1) I made Unix commands a first-class variable type. You could create a single Unix command and store it into a variable. You could also set up several commands as a pipe, and save that into a variable.
2) redirection and pipes are more Forth in style. Much like adding two values:
2 3 +
cmd1 cmd2 |
cmd1 "filename" |
It was a fun project to write (it even included history!) but as a practical shell? Not so much. The syntax left much to be desired for an interactive shell.
 Unix systems programming. The class project was a Unix shell. I had, by that time, already written a Forth-like programming language on my own , which meant I could do the advanced shell (programmable) instead of the simple shell (command execution and redirection only).
 I was seriously interested in Forth at the time.
There is nothing stopping Forsh from being used that way. The convenience words from the README use a global variable to tell them where to build commands and overwrite the memory for every new command because the common case is that you as a user don't really care much about having arbitrary history (In any case, gforth already uses readline, so I get history for free). The words underneath all take that location as an argument on the stack. You could write some words that allocate space for each new command without changing the underlying libraries.
The key to thinking about pipe words in Forsh is that they execute a given command and consume and/or leave a file pointer to a command's stdout on the stack. This is why there are multiple pipe words. They have different stack effects.
`>|` (begin pipeline) only leaves a file pointer.
`|` (continue pipeline) consumes and leaves a file pointer.
`|>` (end pipeline) only consumes a file pointer.
This allows the pipe words to interoperate with any file I/O words in gforth.
If you want to "save a command to a variable", you just use a regular Forth word. [bracket] words make things work in compile mode.
`: hack [c] echo [p] hack! $ ;`
Executing hack will then build and execute the command. This also works with arbitrary pipeline fragments.
I did my best with syntax, but existing shells have already aggressively minimized typing for short commands. The most I could do was have people type `l ` instead of `--` for long options and `s ` instead of `-` for short options. However, I find quoting much improved over existing shells. You specify the quote character when you type the command, so there is no escaping. You just pick a character that doesn't exist in the string. You are ok as long as your string does not included every printable ASCII character.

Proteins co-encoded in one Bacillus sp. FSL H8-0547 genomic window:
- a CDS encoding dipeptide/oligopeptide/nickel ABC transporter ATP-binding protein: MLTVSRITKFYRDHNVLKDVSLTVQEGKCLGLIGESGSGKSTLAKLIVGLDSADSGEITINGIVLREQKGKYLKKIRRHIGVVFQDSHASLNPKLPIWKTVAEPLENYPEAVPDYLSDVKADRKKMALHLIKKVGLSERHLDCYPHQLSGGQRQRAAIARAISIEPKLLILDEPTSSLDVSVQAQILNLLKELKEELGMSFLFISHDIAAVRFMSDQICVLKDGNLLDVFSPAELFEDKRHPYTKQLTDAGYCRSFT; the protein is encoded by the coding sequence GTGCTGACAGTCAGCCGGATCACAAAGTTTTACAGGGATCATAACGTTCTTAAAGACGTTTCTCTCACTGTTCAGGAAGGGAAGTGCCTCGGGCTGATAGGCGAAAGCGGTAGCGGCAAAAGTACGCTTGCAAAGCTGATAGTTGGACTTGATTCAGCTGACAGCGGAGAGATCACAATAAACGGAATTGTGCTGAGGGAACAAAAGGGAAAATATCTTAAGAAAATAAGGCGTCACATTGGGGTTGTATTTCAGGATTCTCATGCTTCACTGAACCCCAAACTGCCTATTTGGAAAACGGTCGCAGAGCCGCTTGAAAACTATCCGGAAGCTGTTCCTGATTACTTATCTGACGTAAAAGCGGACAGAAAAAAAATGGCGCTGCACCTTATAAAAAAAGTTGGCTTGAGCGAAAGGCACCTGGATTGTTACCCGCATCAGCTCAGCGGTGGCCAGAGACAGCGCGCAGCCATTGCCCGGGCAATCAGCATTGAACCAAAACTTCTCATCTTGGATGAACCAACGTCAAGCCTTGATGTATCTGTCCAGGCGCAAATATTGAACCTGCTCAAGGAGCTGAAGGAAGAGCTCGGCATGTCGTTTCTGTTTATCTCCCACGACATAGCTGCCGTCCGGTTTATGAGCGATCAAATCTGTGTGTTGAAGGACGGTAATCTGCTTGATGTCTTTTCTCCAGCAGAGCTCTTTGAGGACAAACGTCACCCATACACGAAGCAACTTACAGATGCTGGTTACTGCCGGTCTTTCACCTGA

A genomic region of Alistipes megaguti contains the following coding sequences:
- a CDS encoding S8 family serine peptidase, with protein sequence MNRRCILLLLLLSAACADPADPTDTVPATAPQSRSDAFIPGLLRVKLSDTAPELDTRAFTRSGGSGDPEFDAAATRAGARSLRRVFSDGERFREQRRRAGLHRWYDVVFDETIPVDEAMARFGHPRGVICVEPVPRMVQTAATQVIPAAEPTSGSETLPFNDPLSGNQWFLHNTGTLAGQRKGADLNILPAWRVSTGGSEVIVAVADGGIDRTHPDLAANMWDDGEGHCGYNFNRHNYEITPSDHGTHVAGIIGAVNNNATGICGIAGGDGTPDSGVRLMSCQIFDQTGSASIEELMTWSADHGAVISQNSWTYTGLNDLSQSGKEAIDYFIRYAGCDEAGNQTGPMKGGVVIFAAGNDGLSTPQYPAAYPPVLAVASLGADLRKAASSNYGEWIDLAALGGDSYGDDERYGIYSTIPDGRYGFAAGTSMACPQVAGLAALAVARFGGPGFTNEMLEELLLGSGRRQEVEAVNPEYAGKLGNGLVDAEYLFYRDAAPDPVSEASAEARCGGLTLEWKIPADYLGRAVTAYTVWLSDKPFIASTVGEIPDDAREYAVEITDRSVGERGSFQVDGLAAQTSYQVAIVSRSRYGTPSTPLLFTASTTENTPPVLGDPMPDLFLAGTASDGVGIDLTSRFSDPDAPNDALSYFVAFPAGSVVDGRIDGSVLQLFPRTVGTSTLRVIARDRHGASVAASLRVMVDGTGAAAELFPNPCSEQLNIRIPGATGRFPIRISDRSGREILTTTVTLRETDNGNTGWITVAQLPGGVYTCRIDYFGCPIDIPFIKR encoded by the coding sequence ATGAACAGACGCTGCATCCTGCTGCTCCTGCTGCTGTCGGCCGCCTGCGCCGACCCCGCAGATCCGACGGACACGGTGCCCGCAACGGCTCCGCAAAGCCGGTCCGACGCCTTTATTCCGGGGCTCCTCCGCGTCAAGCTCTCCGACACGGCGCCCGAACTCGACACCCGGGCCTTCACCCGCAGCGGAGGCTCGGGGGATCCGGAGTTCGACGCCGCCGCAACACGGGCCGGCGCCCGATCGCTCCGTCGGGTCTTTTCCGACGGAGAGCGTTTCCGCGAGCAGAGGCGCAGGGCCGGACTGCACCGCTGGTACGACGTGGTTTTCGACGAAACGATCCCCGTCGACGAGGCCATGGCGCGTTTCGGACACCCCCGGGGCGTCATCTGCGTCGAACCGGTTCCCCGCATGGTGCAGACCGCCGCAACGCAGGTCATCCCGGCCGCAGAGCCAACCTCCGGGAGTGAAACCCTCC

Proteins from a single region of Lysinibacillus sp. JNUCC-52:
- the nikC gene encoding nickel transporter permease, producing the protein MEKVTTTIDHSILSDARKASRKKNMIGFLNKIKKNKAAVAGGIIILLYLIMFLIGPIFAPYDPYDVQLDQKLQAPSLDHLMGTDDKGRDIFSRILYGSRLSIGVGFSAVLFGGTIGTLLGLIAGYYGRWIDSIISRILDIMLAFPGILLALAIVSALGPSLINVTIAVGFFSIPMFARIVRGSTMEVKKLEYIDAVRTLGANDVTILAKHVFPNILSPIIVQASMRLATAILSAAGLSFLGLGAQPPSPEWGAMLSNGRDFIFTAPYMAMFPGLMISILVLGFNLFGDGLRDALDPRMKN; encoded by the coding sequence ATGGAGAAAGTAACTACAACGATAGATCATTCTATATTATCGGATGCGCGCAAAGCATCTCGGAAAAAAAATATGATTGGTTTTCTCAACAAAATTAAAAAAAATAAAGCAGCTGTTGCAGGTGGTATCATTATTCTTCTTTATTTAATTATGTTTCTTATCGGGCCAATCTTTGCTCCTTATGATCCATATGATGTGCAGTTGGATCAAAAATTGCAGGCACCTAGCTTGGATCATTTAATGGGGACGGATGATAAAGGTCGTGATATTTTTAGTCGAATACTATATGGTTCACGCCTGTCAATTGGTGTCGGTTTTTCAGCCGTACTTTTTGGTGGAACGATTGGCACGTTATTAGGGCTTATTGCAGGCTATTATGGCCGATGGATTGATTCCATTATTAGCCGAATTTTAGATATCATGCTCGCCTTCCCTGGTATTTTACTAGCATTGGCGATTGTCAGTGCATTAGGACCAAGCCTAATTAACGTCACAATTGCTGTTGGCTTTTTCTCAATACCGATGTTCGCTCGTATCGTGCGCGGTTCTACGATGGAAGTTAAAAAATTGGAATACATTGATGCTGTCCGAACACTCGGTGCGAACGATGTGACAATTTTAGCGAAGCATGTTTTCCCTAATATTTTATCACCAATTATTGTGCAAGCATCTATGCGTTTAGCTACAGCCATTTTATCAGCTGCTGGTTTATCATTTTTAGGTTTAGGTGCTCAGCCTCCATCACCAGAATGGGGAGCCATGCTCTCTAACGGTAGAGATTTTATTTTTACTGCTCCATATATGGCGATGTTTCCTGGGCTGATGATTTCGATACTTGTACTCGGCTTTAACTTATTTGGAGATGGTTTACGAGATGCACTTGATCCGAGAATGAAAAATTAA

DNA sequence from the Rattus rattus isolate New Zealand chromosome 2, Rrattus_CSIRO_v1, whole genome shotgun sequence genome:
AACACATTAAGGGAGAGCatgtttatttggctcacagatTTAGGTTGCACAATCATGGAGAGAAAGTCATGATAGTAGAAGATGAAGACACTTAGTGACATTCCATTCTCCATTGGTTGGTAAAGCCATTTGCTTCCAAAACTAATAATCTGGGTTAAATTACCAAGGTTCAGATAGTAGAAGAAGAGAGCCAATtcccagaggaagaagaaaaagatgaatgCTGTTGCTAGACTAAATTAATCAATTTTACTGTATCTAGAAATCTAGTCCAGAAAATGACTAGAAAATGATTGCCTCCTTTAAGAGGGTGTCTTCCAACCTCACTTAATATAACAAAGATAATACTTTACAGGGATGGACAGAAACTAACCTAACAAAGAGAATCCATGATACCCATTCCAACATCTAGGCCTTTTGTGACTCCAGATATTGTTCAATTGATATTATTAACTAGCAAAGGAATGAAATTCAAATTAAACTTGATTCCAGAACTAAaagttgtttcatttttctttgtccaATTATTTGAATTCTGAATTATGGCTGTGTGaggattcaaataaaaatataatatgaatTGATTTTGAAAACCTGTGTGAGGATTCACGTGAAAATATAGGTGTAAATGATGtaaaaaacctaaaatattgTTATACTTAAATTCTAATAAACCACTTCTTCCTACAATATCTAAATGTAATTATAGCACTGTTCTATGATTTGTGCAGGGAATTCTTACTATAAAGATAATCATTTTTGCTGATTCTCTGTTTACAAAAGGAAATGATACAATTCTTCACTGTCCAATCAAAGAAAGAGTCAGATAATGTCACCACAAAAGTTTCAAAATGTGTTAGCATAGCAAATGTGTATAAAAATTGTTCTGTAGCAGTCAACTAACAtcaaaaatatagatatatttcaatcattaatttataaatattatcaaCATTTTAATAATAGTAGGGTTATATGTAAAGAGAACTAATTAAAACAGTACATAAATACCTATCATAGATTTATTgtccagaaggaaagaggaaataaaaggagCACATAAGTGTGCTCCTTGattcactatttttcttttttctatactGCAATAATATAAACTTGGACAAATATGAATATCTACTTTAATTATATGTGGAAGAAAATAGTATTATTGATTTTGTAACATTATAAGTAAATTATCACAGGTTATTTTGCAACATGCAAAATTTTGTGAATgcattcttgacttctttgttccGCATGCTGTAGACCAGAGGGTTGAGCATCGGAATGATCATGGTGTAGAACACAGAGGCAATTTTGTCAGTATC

Shell Has a Forth-like Quality
Concatenative programming exposes you to a new style of thinking—IMO it’s the perfect marriage of imperative and functional programming, because you can reason about your code either way: as a “pipeline” composition of functions, or as a sequence of imperative operations on the data stack. In terms of PL theory they have a bunch of elegant algebraic properties too.
It seems to be useful & stable enough for real work, although I have an ulterior motive as well. I work on Kitten, a statically typed concatenative language (Factor : Smalltalk/Lisp :: Kitten : OCaml/C), and I’m hoping to (finally) get out an initial release soon. So I have an incentive to tell people to use Factor, to get more people interested in the paradigm so they go seeking other offerings if they find it interesting/useful but Factor isn’t a good fit.
What Forth is best at is boostrapping from bare metal to a reasonably high level language with the simplest design possible. Forth was first written at a time when there was a staggering amount of hardware in existence, so reimplementing the base language as quickly as possible was a huge plus. It's got a low floor but a high ceiling. It is a free-wheeling language that allows both very clever and very stupid things.
Unfortunately, this legacy means lots of fragmentation. There is not one cohesive community or set of standard libraries. Forth is very much a "do it yourself" language.
Forth can be very concise because all parameters are passed implicitly on the data stack by default. Parameters and arguments lead to a lot of duplication of expression in traditional languages because you need to give them explicit names both inside and outside the function.
If you prefer, it helps to treat it as a functional language where all functions take a stack and return a stack. All programs are a space separated list of function names. Of course, nothing stops you from using all the global variables you want.
One thing that's nice about the language is that it's the simplest language you can implement on your own without going insane!
You make that sound like it's a BAD thing...
I've written a couple of intepreters for the language, in Perl, in C, and used it on cheap ESP8266 chips, but its something that's more of a fun diversion than a practical/useful thing for me.
So in short "Yes, it is fun", but I'm not so sold on it being "useful", except that learning new things is almost never a mistake.
I could write versions that worked on 32-bit, but I don't have a 32-bit machine to test on.